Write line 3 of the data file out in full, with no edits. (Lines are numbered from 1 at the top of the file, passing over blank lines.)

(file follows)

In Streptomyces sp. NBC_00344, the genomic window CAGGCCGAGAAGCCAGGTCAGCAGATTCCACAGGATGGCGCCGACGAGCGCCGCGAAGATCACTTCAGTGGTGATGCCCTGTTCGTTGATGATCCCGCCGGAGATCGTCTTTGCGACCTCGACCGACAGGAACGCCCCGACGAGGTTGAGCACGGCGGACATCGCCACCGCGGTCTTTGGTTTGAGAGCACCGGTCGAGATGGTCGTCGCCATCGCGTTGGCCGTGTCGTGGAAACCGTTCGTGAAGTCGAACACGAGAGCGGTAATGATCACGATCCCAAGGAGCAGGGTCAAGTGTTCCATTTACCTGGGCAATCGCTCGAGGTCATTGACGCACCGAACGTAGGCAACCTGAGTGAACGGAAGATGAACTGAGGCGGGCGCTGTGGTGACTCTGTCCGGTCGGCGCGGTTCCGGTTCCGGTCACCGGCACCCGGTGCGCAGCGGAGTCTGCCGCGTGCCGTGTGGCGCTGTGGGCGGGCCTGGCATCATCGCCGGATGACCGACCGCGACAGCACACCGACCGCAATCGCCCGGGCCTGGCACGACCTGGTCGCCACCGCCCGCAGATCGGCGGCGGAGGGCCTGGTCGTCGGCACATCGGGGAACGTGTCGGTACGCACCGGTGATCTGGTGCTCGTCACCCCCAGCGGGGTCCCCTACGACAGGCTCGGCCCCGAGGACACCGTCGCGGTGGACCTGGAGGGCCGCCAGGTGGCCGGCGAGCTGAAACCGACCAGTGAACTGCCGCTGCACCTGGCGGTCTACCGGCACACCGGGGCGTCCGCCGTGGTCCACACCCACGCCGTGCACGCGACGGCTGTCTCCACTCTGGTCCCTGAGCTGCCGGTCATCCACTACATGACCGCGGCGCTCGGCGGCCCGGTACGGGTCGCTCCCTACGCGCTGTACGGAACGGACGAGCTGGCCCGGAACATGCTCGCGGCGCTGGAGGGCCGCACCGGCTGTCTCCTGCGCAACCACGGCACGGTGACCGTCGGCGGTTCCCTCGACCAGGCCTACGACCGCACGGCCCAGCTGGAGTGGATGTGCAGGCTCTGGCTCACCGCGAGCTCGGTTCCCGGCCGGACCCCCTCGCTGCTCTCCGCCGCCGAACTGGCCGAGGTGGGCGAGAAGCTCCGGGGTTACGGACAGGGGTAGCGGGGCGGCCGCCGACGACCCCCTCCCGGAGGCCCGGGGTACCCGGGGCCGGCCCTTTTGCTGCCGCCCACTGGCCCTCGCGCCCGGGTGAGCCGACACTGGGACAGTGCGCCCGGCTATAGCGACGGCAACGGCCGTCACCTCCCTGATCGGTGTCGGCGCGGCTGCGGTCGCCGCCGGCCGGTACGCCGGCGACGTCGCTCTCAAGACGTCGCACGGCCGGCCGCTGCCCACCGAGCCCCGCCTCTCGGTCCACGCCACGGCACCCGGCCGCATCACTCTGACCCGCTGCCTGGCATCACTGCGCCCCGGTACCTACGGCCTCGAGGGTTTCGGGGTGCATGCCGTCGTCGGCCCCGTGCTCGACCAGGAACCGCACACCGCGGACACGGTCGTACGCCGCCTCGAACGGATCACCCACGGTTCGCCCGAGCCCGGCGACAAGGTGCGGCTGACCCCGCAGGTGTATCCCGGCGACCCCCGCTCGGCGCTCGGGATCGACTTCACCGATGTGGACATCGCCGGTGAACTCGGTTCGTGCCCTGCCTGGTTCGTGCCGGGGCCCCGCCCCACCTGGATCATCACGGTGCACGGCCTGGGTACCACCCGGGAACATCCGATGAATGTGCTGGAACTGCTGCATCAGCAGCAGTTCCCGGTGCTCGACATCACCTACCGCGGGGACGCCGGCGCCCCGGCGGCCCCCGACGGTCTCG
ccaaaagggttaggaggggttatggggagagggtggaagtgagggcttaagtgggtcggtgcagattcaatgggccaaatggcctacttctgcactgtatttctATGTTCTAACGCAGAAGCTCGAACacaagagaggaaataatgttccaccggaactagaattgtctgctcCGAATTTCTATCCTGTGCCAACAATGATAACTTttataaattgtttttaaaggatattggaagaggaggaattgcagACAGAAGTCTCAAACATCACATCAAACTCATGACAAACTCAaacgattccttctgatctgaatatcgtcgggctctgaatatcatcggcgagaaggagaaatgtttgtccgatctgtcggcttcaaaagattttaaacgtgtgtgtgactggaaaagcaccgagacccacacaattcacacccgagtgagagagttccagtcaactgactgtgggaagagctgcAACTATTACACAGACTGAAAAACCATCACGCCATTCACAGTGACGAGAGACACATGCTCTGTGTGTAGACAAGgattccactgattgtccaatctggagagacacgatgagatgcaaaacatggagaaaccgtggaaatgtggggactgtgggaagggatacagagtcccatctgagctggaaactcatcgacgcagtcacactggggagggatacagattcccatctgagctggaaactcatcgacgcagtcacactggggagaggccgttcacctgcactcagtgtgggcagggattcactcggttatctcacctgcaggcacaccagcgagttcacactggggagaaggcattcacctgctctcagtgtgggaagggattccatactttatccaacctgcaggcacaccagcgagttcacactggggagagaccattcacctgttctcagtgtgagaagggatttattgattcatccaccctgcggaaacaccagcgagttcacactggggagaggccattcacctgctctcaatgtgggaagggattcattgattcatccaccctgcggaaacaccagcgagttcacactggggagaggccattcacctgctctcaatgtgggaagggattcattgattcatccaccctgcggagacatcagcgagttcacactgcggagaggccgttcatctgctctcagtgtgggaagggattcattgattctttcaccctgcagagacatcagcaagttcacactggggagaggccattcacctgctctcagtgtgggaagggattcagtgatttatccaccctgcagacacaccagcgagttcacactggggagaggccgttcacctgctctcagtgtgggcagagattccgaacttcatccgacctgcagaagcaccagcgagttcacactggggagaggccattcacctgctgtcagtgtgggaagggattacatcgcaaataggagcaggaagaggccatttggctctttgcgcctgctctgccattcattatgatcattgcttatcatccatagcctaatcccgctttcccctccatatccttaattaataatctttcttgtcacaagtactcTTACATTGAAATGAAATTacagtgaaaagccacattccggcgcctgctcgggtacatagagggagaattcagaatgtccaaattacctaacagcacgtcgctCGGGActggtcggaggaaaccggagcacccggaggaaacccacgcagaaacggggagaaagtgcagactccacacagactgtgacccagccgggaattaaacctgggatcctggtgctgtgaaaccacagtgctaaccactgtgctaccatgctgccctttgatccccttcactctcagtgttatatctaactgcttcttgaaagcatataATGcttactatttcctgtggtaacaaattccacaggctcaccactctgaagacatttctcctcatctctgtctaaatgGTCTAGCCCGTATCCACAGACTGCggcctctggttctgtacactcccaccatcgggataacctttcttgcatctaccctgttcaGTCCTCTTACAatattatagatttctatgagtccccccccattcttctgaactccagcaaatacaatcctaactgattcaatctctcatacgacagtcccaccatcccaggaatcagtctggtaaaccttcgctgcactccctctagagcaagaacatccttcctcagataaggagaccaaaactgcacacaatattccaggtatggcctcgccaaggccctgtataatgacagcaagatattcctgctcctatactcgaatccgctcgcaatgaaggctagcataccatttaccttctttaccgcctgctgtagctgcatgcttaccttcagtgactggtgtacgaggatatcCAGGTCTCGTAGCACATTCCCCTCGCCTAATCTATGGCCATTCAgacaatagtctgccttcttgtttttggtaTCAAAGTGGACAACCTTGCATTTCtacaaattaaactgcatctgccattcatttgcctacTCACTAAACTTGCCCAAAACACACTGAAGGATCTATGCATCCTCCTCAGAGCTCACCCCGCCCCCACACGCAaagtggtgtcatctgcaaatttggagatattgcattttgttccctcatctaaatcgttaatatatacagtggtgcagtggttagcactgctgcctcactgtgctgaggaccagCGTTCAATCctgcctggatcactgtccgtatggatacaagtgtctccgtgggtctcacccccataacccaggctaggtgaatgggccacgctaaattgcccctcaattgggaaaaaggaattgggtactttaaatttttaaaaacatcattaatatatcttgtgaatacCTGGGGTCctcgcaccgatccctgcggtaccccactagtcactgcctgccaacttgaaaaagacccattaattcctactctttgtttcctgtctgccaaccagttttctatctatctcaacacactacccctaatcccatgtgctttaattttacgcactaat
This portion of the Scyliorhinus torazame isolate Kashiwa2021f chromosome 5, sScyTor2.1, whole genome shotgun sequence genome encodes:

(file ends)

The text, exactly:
This portion of the Scyliorhinus torazame isolate Kashiwa2021f chromosome 5, sScyTor2.1, whole genome shotgun sequence genome encodes: